In light of the recent devastation in Japan, organizers of Cersaie 2011, set for September 20-24 in Bologna, Italy, are set to honor Japanese architecture by inviting Japanese architects Kengo Kuma and Kazuyo Sejima to speak during the four-day event.

“Power of the place” is the title of the talk that will be given at Cersaie by Kengo Kuma, founder of the prestigious Tokyo-based practice Kengo Kuma & Associates, on September 21. Kuma has produced numerous high-profile and innovative works of architecture in Japan and worldwide, most notably the Water/Glass House in Shizuoka, the Toyoma Center for Performance Arts in Miyagi, the Stone Museum in Tochigi and the Nezu Museum in Tokyo. He is currently involved in a number of major projects in China and Europe, including the Arts Centre in Besançon, France and the Performing Arts Centre in Granada, Spain. A recurrent theme of Kengo Kuma’s work is that of the void, which he uses as a key component of architecture on a par with other building materials. “The void has the same importance in architecture that silence has in music,” Kuma argued in a keynote lecture given at the World Congress of Architecture in Turin in 2008. “Many of my colleagues believe that a museum should be the reason for visiting a place, they see museums as ends in themselves,” he continued. “For me they are the means to an end: architecture must be a window that opens onto something else, and it must do this with respect for the natural world.”

While Kuma believes that architecture should be a tool and a gesture of respect towards nature, another prominent Japanese architect who has been invited to Bologna for this year’s edition of Cersaie is renowned for her ability to combine design and technology, the avant-garde and a return to the minimalist geometries of the ancient Japanese tradition, and ultimately for her ability to combine the material and the abstract.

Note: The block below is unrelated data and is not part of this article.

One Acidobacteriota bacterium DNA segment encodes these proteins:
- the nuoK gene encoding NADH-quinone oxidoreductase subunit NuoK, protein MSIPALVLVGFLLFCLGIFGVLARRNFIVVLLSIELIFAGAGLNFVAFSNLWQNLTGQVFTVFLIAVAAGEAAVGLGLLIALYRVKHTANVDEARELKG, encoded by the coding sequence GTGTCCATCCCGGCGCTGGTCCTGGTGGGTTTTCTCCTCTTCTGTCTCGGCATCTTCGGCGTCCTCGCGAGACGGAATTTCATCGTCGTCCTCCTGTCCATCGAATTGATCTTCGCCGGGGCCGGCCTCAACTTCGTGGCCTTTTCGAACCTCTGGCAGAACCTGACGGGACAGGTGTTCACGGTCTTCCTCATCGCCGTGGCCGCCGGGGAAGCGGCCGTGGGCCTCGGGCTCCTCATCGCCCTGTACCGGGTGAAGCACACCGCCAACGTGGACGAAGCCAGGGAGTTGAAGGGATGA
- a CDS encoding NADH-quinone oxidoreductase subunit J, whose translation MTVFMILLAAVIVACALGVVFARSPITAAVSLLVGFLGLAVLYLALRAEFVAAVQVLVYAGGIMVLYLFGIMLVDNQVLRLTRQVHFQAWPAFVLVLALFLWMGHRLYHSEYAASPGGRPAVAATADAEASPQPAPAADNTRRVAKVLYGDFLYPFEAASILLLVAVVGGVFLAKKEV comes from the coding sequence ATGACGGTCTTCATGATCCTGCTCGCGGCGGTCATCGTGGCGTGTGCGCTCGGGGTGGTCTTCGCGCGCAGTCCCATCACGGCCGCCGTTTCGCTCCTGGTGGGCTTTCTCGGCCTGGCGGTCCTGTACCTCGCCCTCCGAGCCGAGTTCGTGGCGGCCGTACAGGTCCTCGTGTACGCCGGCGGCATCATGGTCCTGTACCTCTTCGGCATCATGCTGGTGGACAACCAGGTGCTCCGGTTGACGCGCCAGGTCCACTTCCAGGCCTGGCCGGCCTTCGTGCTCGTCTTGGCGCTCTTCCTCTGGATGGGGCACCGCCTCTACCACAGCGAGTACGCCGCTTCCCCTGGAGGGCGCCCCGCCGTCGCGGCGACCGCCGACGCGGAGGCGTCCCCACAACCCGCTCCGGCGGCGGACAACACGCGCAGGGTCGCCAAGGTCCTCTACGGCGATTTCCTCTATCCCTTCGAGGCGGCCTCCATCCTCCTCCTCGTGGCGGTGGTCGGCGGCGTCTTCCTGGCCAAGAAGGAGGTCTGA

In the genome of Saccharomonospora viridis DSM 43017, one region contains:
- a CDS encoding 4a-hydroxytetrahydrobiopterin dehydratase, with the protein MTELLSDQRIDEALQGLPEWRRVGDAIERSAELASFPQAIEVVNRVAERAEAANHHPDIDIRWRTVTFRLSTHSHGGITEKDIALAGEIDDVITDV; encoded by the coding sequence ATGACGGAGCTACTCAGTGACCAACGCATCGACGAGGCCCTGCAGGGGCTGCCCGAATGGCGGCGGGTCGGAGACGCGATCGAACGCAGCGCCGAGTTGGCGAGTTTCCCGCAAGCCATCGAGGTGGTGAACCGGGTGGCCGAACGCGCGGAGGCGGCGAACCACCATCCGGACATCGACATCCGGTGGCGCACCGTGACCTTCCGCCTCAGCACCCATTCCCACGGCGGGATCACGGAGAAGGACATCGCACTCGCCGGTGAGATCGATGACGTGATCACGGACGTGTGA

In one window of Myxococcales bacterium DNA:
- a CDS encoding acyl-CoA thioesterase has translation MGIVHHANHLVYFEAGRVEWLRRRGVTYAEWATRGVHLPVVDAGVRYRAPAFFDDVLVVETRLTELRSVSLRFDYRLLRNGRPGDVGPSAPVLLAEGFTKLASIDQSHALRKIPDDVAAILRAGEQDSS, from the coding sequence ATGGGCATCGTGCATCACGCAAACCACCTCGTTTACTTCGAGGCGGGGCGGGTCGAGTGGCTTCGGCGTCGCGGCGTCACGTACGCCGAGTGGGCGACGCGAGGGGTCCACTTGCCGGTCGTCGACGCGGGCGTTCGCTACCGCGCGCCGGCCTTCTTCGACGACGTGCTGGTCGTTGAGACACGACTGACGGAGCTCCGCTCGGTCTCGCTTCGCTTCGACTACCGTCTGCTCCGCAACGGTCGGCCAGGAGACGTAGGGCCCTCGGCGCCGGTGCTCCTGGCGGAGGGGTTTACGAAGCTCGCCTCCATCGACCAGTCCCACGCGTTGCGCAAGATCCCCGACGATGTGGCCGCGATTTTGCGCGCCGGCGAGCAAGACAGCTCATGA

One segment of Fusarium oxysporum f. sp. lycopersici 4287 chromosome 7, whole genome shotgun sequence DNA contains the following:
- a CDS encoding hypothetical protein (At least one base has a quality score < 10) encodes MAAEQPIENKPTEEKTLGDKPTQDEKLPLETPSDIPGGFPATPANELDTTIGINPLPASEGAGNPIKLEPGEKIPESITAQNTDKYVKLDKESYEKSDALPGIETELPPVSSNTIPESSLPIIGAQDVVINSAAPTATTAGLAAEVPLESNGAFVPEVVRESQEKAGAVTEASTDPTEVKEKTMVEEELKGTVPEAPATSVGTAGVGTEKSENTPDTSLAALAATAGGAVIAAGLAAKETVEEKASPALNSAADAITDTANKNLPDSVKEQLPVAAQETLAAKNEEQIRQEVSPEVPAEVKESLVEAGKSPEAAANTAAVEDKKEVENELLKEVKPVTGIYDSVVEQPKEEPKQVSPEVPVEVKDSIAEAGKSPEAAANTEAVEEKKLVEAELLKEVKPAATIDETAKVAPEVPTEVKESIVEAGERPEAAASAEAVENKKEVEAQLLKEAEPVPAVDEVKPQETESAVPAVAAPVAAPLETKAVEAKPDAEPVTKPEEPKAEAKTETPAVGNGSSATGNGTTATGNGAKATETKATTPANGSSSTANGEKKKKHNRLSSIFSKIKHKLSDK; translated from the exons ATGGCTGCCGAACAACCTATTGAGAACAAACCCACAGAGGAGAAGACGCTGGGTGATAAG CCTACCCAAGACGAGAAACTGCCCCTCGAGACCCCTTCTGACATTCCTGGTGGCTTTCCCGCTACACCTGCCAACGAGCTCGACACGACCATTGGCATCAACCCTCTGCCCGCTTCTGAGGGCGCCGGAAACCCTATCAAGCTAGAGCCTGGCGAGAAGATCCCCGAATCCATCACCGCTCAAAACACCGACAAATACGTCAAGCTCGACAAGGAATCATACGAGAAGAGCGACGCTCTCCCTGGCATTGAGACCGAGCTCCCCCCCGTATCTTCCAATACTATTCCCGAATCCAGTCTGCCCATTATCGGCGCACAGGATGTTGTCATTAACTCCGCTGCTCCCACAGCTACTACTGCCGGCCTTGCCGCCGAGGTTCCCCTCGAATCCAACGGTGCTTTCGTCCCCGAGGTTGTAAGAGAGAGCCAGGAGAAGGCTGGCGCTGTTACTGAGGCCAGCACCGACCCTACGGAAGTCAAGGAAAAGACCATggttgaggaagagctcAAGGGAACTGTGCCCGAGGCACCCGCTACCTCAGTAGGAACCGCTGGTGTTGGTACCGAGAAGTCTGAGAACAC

Kazuyo Sejima, who will give a keynote lecture on Friday, September 23, started her own architecture practice in 1987. In 1995, together with Ryue Nishizawa she founded Sanaa, the Tokyo-based practice that has produced some of the world’s most innovative works of architecture in recent years, such as the New Museum of Contemporary Art in New York, the Serpentine Pavilion in London, the Christian Dior Building in Omotesando, Tokyo and the 21st Century Museum of Contemporary Art in Kanazawa, which in 2004 won her the Golden Lion at the 9th Venice Biennale International Architecture Exhibition. It was Toyo Ito, her teacher and first employer, who described her as “an architect who connects the material and the abstract with the utmost simplicity.” Renowned for her ability to utilise gender differences in architecture, she was the first woman to curate the International Architecture Exhibition at the Biennale in 2010 following her success in 2000 with the “City of girls” exhibition in the Japanese pavilion. Winner of last year’s prestigious Pritzker Architecture Prize, Kazuyo Sejima has recently been working on other high-profile projects in Europe, including the Rolex Learning Center at the Ecole Polytechnique Fédérale in Lausanne, Switzerland, opened in March 2010, and the new branch of the Louvre Museum in Lens, France, currently under construction.

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